Parkmerced Project Might Not Pencil Out, Forecaster Says
Developers might earn less than 18 percent return on their investment in part because of the $360 million payments they must make to spruce up the neighborhood and subsidize new rent-controlled units.
That's slightly below the 20 percent return needed to attract capital to a typical housing project, according to a report drafted by CBRE Consulting.
At first glance, Fortress Investment Group, which took over the project last fall, would seem to be suffering through the middle stages of San Francisco developer grief. Rents in this city are preposterously high, despite the fact we're as beaten down by the recession as most other U.S. cities. Developers are lured by the fantastic income potential here. They buy into what would seem, in almost any other city in America, a relatively simple proposition to build some apartments and make big money.
This stage is called "denial."
Next come delays in the form of multiple hearings with neighborhood activists, meetings with politicians bent on extracting concessions, and multiple redesigns intended to ameliorate local concerns.
Parkmerced has moved at an unusual steady pace through this phase because of concessions it's offered the city in return for development rights. Developers have pledged to maintain thousands of new apartments under leases equivalent to their current rent-controlled agreements, pay for a light-rail spur, and other community improvements.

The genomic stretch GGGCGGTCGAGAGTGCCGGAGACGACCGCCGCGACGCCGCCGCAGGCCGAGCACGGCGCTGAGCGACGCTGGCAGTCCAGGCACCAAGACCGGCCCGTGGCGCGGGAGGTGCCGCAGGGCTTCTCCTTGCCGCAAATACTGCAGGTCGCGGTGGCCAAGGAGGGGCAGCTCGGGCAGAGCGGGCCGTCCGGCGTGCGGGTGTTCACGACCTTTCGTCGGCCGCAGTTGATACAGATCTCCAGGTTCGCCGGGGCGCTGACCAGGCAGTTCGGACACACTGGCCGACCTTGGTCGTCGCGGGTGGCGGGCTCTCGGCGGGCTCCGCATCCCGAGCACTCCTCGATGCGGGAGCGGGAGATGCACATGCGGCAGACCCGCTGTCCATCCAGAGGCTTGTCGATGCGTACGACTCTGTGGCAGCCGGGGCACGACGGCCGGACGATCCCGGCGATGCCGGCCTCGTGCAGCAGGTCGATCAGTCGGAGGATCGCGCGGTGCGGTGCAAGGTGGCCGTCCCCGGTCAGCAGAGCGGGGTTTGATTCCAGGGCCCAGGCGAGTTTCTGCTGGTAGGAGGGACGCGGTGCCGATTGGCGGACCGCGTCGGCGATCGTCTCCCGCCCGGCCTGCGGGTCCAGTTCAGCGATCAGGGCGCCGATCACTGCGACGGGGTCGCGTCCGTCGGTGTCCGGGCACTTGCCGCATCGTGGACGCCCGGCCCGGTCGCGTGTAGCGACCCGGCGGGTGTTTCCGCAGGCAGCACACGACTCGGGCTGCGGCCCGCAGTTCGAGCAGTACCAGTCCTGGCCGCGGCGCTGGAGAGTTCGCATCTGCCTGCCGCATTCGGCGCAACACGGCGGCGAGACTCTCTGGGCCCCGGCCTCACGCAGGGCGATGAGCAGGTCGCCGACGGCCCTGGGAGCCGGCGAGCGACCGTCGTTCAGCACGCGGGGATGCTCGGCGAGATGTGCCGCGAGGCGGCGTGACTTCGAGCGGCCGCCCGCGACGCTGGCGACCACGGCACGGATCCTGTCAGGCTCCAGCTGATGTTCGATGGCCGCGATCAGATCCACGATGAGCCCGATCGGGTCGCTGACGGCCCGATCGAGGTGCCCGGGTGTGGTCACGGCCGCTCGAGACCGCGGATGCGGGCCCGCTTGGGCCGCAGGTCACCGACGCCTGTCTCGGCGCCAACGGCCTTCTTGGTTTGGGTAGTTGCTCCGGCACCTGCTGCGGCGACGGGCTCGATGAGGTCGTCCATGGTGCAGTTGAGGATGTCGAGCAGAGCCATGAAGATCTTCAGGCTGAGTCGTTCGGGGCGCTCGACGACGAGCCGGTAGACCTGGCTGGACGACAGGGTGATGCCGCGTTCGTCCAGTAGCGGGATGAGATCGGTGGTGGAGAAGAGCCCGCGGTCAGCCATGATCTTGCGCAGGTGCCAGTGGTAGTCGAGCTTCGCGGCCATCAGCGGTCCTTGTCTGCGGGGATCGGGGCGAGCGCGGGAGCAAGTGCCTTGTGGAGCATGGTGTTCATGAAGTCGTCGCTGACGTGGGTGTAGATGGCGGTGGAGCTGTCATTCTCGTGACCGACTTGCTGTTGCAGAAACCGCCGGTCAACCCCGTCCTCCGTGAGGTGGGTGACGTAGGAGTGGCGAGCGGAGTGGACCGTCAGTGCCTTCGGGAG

But last month a reported 150 residents showed up at a developer meeting to protest what they believe is a flimsy promise -- that they'll get to keep their low-rent units.
This stage is called "anger."
The project is headed for hearings at the city Planning Commission over the next few weeks, and local groups committed to fighting development can be expected to be heard. Given that this always happens when new apartments are proposed, the economic analysis commissioned by the mayor's office can be viewed as an element in the traditional phase of developer's grief called "bargaining."
From the economic analysis text:
"There is little ability from a financial standpoint for the project sponsor to provide for additional public benefits - either in the form of one-time capital expenditures or ongoing operational support - without engaging in a trade-off among the public benefits already proposed."
Next, expect "depression," as a slow economic comeback produces worst-case investment scenarios.
And then there is "acceptance," when, like legions of of other San Francisco developers, Fortress Investment Group resigns itself to losing money on a dream-turned-nightmare real estate deal.
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